BIRN Kosovo’s assessment has identified that the crux of this issue lies not in the absence of adequate legislation but surrounding the implementation of these laws. One evident gap in this implementation is the systemic oversight when it comes to the auditing processes. The National Audit Office (NAO) provided a stark revelation in this context. Their data from 2018 contrasts with that of 2017, indicating a decline in the number of recommendations made. Even more concerning is the realization that only about 40 percent of these recommendations have seen fruition. Delving deeper, local governance institutions received 586 recommendations in 2018. A mere 37 percent of these were acted upon, with a concerning 34 percent remaining untouched. However, the intricacy extends beyond mere numbers. There’s an evident absence of a structured process of monitoring, evaluating, or even reporting on the progress—or the lack thereof—of these recommendations by Kosovo’s institutions. This void underscores not only a lack of accountability but also illuminates the barriers in identifying and addressing bottlenecks to these implementations. The media landscape in Kosovo provides another facet to this multifaceted issue. While the media landscape is teeming with articles touching upon the challenges in the nation’s municipalities, its approach remains traditional. A significant proportion of the journalistic community in Kosovo adheres to “protocol journalism”, focusing more on event reporting rather than investigative reporting. To bring a fresh perspective it’s not just vital to pinpoint what is wrong, but also to highlight potential resolutions. Given the current state, there’s a compelling need to shift this narrative, equipping journalists with the tools and perspective to adopt this more holistic approach to reporting. Moreover, disciplinary commissions, institutions designed to uphold integrity, often find their actions swayed by external factors, such as political affiliations. This influence often leads to neglecting proper procedures and disregarding crucial recommendations.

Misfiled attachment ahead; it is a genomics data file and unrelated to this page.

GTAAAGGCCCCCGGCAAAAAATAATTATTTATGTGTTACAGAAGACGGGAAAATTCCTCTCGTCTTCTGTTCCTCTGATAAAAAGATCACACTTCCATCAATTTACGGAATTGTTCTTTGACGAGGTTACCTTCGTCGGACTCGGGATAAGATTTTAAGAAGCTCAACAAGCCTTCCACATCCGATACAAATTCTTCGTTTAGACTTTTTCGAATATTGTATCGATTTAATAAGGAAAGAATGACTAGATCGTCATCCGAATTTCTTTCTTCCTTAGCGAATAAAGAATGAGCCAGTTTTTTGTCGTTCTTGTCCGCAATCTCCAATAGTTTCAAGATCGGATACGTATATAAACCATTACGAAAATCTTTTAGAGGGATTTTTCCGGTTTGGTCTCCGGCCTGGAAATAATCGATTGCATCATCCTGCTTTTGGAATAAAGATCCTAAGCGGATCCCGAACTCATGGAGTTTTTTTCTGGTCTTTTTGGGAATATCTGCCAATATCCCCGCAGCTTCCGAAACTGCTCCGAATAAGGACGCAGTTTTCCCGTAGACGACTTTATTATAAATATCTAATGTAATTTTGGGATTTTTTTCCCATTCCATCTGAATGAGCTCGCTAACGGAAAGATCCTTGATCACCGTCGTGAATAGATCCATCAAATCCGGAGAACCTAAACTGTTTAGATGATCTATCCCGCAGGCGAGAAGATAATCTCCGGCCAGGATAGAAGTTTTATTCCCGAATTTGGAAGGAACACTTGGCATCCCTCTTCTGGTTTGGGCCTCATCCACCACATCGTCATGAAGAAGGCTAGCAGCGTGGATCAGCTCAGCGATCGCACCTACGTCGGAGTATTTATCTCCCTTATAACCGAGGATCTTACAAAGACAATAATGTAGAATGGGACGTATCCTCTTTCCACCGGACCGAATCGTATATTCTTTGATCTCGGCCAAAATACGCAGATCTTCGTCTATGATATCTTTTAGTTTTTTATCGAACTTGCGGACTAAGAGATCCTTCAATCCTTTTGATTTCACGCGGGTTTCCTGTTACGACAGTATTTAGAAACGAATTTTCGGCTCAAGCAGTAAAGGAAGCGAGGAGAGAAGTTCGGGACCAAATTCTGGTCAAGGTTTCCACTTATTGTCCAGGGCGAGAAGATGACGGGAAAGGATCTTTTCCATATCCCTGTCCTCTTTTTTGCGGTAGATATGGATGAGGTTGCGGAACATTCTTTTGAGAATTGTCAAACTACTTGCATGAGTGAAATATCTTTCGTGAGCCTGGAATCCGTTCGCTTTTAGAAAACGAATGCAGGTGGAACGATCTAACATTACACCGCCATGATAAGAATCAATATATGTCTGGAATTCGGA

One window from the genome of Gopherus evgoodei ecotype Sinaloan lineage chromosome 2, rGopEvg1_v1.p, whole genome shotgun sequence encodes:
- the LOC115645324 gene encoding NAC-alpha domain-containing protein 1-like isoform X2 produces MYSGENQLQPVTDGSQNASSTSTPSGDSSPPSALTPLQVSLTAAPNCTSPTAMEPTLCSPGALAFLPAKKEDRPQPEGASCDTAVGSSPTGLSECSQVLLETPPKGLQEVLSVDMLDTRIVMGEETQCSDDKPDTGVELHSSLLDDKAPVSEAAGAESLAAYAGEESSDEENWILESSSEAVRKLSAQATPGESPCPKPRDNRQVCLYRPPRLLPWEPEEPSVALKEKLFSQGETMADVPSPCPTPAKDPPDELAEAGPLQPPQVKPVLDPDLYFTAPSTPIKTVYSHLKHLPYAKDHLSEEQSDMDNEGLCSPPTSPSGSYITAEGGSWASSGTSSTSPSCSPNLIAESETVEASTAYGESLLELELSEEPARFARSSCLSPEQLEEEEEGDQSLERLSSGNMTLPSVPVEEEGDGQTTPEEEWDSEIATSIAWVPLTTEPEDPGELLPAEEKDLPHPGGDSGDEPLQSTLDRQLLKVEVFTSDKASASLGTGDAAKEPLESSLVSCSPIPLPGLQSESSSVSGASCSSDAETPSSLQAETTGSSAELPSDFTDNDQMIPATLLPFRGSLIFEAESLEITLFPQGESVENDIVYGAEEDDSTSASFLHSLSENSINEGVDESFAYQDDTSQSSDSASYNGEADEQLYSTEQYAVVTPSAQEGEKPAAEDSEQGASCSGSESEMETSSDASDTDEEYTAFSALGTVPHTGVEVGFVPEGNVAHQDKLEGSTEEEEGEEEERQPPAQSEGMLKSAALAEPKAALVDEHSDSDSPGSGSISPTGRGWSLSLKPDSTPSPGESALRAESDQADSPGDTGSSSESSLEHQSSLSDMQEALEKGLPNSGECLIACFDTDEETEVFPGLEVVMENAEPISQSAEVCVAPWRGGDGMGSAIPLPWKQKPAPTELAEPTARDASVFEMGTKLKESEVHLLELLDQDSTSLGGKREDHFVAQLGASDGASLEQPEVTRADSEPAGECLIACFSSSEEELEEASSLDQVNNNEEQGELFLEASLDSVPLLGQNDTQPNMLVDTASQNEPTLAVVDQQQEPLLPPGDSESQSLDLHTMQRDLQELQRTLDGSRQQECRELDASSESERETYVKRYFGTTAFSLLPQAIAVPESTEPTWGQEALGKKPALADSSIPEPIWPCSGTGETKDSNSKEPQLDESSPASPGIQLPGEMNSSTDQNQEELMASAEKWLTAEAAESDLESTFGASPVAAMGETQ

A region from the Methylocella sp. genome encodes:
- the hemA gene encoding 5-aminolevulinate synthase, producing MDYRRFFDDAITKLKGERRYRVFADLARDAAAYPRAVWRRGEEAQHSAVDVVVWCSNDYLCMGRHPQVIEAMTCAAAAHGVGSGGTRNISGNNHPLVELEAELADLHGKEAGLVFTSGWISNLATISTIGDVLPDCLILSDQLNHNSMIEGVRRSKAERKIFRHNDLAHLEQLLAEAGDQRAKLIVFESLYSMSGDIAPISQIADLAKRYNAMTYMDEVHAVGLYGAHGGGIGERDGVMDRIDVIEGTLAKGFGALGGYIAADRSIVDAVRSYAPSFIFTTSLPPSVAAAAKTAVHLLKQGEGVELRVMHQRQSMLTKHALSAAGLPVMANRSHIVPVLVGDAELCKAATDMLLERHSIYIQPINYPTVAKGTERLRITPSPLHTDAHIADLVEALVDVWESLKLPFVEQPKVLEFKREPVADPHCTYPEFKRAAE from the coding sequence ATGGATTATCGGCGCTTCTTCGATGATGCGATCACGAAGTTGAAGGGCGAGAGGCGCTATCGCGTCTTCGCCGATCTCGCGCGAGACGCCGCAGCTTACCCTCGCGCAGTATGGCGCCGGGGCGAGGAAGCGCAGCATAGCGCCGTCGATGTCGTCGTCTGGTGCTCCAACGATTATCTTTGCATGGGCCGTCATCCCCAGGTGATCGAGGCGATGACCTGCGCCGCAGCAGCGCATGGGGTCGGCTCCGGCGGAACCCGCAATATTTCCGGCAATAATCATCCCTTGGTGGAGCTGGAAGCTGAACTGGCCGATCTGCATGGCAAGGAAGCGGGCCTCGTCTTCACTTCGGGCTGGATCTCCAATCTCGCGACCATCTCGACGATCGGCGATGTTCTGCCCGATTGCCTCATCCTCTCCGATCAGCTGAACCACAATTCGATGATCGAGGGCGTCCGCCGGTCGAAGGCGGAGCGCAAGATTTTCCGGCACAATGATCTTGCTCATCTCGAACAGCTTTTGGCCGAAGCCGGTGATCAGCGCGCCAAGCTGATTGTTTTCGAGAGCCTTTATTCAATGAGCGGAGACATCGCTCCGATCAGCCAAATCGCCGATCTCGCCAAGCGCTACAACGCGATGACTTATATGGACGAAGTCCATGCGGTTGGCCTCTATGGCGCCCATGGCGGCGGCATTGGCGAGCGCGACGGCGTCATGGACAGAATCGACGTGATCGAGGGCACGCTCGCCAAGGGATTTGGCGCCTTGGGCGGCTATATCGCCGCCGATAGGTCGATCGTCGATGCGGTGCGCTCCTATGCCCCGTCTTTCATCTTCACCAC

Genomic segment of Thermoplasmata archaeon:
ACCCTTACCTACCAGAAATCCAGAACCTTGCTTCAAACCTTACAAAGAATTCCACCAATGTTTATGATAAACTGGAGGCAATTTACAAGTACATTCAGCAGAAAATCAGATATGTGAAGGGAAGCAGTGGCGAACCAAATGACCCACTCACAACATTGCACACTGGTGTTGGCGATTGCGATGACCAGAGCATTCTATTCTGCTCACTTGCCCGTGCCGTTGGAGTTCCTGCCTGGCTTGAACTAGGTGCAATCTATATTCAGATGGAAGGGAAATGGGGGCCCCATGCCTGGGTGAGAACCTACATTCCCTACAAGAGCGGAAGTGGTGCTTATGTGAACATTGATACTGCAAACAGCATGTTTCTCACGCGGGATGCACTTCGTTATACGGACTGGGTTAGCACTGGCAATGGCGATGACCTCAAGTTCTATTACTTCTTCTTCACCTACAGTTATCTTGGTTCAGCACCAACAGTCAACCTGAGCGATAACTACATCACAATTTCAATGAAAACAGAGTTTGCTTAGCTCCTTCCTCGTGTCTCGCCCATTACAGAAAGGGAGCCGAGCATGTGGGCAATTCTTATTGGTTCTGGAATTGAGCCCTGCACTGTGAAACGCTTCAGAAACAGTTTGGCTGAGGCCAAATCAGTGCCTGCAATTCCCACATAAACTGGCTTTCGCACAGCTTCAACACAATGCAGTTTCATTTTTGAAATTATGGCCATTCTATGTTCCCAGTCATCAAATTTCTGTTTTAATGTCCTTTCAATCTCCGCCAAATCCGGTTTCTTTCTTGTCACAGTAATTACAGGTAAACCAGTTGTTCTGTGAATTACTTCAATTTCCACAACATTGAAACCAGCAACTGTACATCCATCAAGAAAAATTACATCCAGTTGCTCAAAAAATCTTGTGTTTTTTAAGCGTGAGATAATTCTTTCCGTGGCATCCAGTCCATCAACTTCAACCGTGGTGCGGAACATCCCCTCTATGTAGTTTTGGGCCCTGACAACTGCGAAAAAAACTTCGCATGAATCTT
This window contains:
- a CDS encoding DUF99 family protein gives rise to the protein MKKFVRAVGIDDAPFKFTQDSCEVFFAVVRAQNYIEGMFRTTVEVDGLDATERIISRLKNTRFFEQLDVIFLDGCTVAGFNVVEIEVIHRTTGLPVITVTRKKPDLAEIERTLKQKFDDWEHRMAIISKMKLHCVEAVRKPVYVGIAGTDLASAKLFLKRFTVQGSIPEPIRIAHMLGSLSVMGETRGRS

In light of these challenges, BIRN Kosovo envisions a multi-pronged approach. By holistically monitoring and analyzing developments within municipal administrations, organizing town-hall debates, spotlighting violations, and broadcasting programs based on tangible findings, BIRN Kosovo seeks to magnify transparency and accountability. Over the course of 9 months, through these actions, the goal is to elicit a more robust response from municipalities and cultivate a more informed, engaged, and proactive civil society, media, and citizenry.